The Maldives is battling a growing epidemic of dengue fever which is believed to have contributed to the deaths of at least five people this year.
More than 300 cases were reported in the first two months of 2011, compared with 737 cases and two fatalities reported last year. Many cases have been reported in Male’, although most of the fatalities have been islanders. One patient died during transit to Indira Gandhi Memorial Hospital (IGMH), and the more serious cases have disproportionately affected children.
Dr Ahmed Jamsheed, who until recently headed the Centre for Community Health and Disease Control (CCHDC), observed that 2011 had seen higher instances of dengue shock syndrome, where the mosquito-borne parasite causes blood pressure to drop so low that organs cannot function.
“Our initial theory was that this was a new strain of dengue,” he said. “There are four different strains, and strains one and three have been most prevalent. We took samples and sent them abroad but I had left the office by the time the results came back. I’m told out of the samples we sent a few tested positive for dengue one, which means no new strain.”
Instead of a new strain, Dr Jamsheed suggested that the growing number of dengue fatalities could be related to lapses in managing the disease, due to the high turnover of foreign doctors “particularly on the islands.”
“Usually dengue management in the Maldives is quite good, but new doctors are not very well orientated for dealing with dengue, and cases are being referred to Male’ quite late. It would be hard to say for sure at this point unless we did a case-by-case audit, to see where we’re going wrong,” he added.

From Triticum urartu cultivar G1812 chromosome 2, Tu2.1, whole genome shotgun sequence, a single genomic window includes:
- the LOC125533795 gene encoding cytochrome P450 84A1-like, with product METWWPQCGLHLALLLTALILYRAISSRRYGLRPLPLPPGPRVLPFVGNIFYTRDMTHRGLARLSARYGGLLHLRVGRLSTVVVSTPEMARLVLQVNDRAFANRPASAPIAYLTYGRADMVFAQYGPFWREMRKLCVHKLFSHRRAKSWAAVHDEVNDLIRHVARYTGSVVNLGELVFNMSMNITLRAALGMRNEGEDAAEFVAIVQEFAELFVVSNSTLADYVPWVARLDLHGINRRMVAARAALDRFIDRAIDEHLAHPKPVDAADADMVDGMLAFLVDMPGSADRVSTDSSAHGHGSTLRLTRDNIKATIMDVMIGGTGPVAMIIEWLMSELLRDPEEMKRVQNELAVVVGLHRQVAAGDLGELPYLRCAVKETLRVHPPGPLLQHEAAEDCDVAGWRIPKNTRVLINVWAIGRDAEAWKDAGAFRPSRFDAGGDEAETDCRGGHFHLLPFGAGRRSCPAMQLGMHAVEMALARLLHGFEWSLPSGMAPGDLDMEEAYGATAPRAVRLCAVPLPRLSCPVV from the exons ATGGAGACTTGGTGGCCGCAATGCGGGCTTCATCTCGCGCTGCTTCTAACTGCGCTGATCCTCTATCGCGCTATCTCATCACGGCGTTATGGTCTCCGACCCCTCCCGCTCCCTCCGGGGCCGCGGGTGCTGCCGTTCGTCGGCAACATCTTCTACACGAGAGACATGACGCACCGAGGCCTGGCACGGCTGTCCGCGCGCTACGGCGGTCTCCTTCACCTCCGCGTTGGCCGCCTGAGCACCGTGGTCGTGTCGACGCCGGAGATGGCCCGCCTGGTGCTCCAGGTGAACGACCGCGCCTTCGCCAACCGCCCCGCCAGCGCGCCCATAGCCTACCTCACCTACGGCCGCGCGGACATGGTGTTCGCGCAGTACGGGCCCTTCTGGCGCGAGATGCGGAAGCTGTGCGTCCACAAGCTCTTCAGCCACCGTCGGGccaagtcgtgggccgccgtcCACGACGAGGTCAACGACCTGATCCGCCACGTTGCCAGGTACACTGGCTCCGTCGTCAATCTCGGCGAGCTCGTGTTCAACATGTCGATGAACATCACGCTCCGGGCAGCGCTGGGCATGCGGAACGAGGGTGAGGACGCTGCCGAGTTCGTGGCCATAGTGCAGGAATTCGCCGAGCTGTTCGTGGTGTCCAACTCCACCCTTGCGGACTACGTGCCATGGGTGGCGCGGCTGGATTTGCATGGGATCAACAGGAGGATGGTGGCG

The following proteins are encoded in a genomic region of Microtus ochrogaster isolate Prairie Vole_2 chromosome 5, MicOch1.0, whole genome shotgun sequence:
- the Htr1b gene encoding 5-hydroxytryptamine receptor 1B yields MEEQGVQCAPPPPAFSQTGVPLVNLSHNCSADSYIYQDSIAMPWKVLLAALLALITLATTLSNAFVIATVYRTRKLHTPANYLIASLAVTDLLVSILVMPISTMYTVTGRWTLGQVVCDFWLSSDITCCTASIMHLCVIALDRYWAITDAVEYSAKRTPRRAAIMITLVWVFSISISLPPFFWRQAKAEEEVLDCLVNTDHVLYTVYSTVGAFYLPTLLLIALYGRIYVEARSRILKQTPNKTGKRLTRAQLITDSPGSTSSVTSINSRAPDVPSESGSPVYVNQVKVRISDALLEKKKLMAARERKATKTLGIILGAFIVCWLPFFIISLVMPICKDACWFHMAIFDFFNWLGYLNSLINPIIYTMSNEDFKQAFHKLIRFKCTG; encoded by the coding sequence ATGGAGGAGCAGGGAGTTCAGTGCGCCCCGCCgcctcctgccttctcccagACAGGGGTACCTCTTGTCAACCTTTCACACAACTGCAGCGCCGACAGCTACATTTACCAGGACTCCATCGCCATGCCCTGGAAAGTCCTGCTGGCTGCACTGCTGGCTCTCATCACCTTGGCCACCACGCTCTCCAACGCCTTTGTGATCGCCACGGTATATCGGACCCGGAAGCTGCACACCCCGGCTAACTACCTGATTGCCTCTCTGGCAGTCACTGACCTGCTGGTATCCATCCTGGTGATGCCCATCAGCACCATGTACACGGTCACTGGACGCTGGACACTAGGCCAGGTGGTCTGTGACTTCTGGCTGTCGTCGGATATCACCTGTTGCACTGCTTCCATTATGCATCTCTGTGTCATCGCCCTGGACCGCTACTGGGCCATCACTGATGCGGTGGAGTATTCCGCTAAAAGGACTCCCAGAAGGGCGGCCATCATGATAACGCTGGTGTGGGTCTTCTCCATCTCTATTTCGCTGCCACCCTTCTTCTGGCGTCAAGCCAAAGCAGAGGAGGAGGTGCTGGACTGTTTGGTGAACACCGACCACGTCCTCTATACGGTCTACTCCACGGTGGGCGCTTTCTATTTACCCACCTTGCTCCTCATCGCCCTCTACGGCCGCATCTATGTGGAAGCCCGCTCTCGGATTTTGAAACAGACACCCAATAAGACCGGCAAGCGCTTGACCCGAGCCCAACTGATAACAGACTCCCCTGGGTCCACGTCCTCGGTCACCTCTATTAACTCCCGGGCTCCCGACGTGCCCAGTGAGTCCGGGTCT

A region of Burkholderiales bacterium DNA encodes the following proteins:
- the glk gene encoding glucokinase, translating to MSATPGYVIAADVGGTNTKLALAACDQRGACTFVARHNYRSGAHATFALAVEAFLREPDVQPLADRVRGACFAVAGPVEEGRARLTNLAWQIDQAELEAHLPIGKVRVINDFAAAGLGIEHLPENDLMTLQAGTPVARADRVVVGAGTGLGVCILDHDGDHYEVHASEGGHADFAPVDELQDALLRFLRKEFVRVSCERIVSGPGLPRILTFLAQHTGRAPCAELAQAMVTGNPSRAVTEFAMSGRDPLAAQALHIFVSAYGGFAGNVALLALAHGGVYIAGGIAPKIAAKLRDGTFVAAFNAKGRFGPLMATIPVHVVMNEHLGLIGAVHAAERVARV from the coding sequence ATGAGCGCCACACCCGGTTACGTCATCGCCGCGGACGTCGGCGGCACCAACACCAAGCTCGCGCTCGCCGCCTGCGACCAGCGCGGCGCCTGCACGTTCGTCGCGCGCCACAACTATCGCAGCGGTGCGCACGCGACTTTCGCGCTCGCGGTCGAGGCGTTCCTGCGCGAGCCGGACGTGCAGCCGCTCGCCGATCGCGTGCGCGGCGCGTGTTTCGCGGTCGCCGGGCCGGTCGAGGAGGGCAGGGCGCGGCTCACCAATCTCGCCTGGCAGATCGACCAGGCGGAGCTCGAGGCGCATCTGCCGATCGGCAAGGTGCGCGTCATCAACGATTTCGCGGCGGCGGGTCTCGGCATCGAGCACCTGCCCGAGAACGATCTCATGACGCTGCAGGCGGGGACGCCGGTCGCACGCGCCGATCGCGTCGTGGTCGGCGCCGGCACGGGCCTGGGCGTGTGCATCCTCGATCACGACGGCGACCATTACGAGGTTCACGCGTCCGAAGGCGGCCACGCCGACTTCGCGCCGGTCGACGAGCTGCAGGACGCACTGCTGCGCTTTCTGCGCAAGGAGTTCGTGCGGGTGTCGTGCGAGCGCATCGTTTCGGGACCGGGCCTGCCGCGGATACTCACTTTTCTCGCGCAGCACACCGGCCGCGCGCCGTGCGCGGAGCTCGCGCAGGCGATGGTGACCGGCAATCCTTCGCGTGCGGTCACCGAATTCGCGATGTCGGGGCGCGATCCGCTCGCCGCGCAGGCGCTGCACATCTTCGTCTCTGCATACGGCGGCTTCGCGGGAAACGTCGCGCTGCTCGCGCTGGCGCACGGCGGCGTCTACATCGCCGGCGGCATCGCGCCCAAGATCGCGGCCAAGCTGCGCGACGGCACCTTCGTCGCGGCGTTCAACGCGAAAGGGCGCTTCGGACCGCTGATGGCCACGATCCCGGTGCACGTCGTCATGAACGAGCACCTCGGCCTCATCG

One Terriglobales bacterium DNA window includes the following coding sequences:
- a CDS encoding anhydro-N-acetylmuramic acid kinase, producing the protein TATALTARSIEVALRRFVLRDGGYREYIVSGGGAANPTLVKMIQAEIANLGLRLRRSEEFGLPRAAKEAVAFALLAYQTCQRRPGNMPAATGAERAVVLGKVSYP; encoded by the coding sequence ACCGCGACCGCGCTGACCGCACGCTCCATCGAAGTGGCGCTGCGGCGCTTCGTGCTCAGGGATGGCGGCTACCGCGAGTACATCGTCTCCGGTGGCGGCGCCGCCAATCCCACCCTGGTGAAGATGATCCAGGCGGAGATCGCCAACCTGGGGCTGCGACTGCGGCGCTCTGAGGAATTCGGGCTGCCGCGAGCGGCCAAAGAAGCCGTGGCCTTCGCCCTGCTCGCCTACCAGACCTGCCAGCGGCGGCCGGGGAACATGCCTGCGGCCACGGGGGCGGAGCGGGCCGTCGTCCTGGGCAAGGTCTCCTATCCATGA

IGMH Registrar Dr Fathimath Nadia noted that at least two of the fatalities this year involved children, “although these were quite complicated cases.”
Nadia said that health services had previously printed and issue a handbook on managing dengue to every incoming doctor and conducted briefings of incoming doctors, but was not sure if this was still carried out.
The CCHDC and the Maldives National Defence Force (MNDF) in February this year conducted spraying of mosquito breeding sites in Male’ and the surrounding islands, but reported difficulty obtaining access to residential and construction sites.
Minivan News also understands that a international mosquito expert brought in to exterminate breeding habitats at a resort had last month pinpointed the source of Male’s mosquito-breeding to pools of stagnant water in building sites across the city. However she was also reportedly unable to obtain the required permission to inspect the properties.
“The boom in the construction industry has created a huge number of mosquito breeding grounds,” Dr Jamsheed explained. “In Male’ when the Council gives planning permission it requires management of mosquito breeding grounds, but have so far failed to enforce it or conduct inspections. My experience in Male’ was that when our teams visited construction sites there was often nobody at the site to communicate with in Dhivehi or English.”
While the teams might be contact with the construction company responsible for the building, often those working at the site were employed under layers of subcontracting which made it difficult to place responsibility, he added.
Private and community rainwater tanks were also prime breeding grounds, he said, a particular problem on many islands.
“IGMH has a large underground water tank and we even found that full of mosquitoes,” he said. “They had not taken measures to make it airtight, although I think it’s been corrected now.”
Malaysia, which has had nearly 50,000 cases of dengue reported already this year, is currently working with France pharmaceutical company Sanofi-Aventis to develop a vaccine. The country has also launched a nationwide campaign to encourage people to destroy breeding grounds on their private property.
Early symptoms of dengue include fever, joint paint and a distinctive rash and headache, although it can be difficult to distinguish from the milder Chikungunya disease which can last for up to five days. However even healthy adults can be left immobile by dengue for several weeks while the disease runs its course.